Directly density reachable: an object *p* is directly density reachable from the object *q* if is with in Eps-neighborhood of *q* and *q* is a core object in given data objects as *D* = {*O*_{1}, *O*_{2}, ⋯, *O*_{n}}.

Density reachable: a point *q* is reachable from *q* if there is a chain *p*_{1} ⋯ *p*_{n} with *p*_{1} = *p* and *p*_{n} = *q*, where each *p*_{i} + 1 is directly reachable from *p*_{i} with respect to Eps and Minpts, for 1 ⩽ *i* ⩽ *n*, *p*_{i} ∈ *D*.

Density connected: an object *p* is density connected to object *q* with respect to Eps and Minpts if there is an object *o* ∈ *D* such that both *p* and *q* are density reachable from o with respect to Eps and Minpts.

Density based clusters: a cluster *c* is nonempty subset of *D* satisfying the following “maximality” and “connectivity” requirements:

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*p*, *q*: if *q* ∈ *C* and *p* is directly reachable from *q* with respect to Eps and Minpts, then *p* ∈ *C*.

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*p*, *q* ∈ *C*: *p* is density connected to *q* with respect to Eps and Minpts.

Border objects: an object *p* is a border object if it is not a core object but density reachable from another core object.

Noise: all points are not reachable from any other point, that is, neither a core point nor density reachable. *Noise* = {*p* ∈ *D*|∀*i* : *p* *notC*_{i}}.

Some of the reasons why we have selected DBSCAN are its positive points as discussed in the following[16]:

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It is capable of discovering clusters with arbitrary shapes.

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There is no need to predict the number of clusters in advance and hence it is more realistic.

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There are greedy methods to replace *R*^{*}-tree data type greedy queries.

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Selection and application of attributes is always open to improve time and space complexity.

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It is robust to outliers and merging is possible with other clusters if they are similar.

It can be found that density reachable is the transitive closure of directly density reachable, and this relationship is asymmetric, and density connected is a symmetric relationship. The purpose of DBSCAN is to find the largest set of density connected objects.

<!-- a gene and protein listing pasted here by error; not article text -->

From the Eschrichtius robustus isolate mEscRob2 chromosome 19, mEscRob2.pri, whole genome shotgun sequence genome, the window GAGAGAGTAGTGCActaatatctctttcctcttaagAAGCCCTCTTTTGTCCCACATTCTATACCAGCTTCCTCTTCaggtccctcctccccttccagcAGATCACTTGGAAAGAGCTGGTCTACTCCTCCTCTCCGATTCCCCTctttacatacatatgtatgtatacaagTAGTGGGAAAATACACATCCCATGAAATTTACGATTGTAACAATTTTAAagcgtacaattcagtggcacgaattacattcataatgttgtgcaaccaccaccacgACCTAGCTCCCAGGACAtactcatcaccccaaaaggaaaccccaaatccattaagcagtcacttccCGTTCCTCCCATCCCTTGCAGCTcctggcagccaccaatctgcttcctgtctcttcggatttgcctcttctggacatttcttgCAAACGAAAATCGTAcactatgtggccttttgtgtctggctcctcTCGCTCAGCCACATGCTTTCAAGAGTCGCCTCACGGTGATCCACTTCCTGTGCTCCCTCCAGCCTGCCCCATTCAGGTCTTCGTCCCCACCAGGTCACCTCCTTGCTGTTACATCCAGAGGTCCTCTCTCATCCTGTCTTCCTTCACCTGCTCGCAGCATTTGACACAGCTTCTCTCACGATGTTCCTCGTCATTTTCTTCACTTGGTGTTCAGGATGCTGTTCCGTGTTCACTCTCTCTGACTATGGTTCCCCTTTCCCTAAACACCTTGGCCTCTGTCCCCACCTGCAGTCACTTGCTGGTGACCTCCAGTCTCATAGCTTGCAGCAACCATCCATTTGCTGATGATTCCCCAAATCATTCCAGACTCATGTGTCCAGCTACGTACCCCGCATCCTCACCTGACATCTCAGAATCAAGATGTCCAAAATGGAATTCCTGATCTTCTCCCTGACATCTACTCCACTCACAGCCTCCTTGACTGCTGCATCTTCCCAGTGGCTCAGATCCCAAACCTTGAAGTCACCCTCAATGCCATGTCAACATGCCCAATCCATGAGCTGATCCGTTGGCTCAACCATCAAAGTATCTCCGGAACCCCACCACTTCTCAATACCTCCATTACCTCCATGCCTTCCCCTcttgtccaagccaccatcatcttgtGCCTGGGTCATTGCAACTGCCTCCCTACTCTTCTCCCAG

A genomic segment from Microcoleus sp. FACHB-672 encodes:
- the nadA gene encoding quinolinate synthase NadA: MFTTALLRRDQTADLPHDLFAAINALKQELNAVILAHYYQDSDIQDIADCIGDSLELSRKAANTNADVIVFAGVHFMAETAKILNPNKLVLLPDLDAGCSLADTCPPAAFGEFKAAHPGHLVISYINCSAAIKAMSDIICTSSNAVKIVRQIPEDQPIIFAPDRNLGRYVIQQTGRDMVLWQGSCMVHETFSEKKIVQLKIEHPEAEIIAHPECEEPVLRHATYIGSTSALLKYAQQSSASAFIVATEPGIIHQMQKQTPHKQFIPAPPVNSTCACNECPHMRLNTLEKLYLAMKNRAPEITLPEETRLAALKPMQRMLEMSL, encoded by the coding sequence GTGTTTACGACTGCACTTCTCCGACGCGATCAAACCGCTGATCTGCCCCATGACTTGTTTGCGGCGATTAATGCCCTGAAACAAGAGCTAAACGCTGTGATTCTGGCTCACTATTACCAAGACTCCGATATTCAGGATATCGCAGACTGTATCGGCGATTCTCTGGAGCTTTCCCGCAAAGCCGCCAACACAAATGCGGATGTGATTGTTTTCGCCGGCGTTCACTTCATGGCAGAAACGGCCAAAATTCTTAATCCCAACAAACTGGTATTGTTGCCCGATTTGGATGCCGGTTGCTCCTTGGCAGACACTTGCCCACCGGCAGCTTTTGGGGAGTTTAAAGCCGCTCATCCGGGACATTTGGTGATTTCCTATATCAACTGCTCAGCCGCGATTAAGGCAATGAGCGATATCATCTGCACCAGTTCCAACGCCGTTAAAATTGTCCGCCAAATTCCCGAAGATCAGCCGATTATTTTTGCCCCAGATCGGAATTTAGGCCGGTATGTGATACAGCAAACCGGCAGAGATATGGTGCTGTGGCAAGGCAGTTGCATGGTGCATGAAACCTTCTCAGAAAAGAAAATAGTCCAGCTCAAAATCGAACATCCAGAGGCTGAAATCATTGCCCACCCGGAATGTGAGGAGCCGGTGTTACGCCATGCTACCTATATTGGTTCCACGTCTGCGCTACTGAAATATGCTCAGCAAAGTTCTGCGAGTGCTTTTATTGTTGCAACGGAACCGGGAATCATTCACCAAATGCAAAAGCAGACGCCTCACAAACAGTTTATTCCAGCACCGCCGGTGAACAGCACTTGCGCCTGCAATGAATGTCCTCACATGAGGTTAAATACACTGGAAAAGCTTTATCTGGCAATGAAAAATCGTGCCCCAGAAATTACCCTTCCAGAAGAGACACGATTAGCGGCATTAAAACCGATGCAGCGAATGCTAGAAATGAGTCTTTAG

Eg: hypothesis radius Eps = 3, MinPts = 3, there is point {*m*, *p*, *p*_{1}, *p*_{2}, *o*} in the Eps-neighborhood of point *p*, there is point {*m*, *p*, *q*, *m*_{1}, *m*_{2}} in the Eps-neighborhood of point m, there is point {*q*, *m*} in the Eps-neighborhood of point *q*, there is point *o*, *p*, *s* in the Eps-neighborhood of point *o*, there is point {*o*, *s*, *s*_{1}} in the Eps-neighborhood of point *s*, then there are the core object *p*, *m*, *o*, *s*(But *q* is not the core object because the number of points in the Eps-neighborhood of point *q* is equal to 2, less than MinPts = 3). Point *m* is directed density reachable from point *p* because *m* is the Eps-neighborhood of point *p*, and *p* is the core object. Point *q* is reachable from point *p* density, because point *q* can reach direct density from point m, and point m can reach direct density from point *p*. Point *q* is density reachable from point *p* because point *q* can directed density reachable from point m and point *m* can directed density reachable from point *p*. Point *q* is density connected to point *s* because point *q* is density reachable from point *p* and point *s* is density reachable from point *p*.

In summary, the method of density-based multi-clustering of semantic similarity (DBMCSS) that we are proposed includes the following steps: (1) Named entities in the text are recognized; (2) The entity pairs in a sentence are selected according to the adjacent principles.This is to find out the entity pairs that have the relationship; (3) Using some rules to filter out the noise entity pairs; (4) Choosing the entity pair, the verb or noun between the entity pair, the verb or noun on the right of entity pair, the verb or noun on the left of entity pair to establish the entity relationship tuples; (5) The feature vectors of the arbitrary entity pairs in the sentences are established.We chose the POS of the words in step (4) as the feature for binary entity relationship tuples extraction; (6) Calculating the similarity of the feature vector by Manhattan distance; (7) Using the DBSCAN clustering algorithm to cluster the feature vector, then the entity relationship tuples are extracted.